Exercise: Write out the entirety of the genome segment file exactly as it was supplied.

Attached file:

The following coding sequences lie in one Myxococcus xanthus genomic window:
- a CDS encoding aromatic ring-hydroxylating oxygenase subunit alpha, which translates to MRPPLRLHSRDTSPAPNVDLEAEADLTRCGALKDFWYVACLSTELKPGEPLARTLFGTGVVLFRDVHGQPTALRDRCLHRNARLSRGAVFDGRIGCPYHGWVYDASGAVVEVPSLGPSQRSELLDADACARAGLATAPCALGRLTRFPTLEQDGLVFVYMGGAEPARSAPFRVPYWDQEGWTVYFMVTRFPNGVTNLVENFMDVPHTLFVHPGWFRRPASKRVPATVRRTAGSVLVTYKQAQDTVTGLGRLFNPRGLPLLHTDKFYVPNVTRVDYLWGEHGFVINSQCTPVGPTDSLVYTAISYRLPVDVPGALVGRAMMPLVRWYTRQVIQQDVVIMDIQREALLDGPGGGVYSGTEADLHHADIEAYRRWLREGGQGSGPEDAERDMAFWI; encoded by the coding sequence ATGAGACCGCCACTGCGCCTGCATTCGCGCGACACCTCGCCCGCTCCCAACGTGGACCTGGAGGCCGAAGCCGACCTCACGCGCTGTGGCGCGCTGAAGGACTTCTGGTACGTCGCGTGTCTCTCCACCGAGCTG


The following coding sequences lie in one Myxococcus xanthus genomic window:
- a CDS encoding aromatic ring-hydroxylating oxygenase subunit alpha, which translates to MRPPLRLHSRDTSPAPNVDLEAEADLTRCGALKDFWYVACLSTELKPGEPLARTLFGTGVVLFRDVHGQPTALRDRCLHRNARLSRGAVFDGRIGCPYHGWVYDASGAVVEVPSLGPSQRSELLDADACARAGLATAPCALGRLTRFPTLEQDGLVFVYMGGAEPARSAPFRVPYWDQEGWTVYFMVTRFPNGVTNLVENFMDVPHTLFVHPGWFRRPASKRVPATVRRTAGSVLVTYKQAQDTVTGLGRLFNPRGLPLLHTDKFYVPNVTRVDYLWGEHGFVINSQCTPVGPTDSLVYTAISYRLPVDVPGALVGRAMMPLVRWYTRQVIQQDVVIMDIQREALLDGPGGGVYSGTEADLHHADIEAYRRWLREGGQGSGPEDAERDMAFWI; encoded by the coding sequence ATGAGACCGCCACTGCGCCTGCATTCGCGCGACACCTCGCCCGCTCCCAACGTGGACCTGGAGGCCGAAGCCGACCTCACGCGCTGTGGCGCGCTGAAGGACTTCTGGTACGTCGCGTGTCTCTCCACCGAGCTG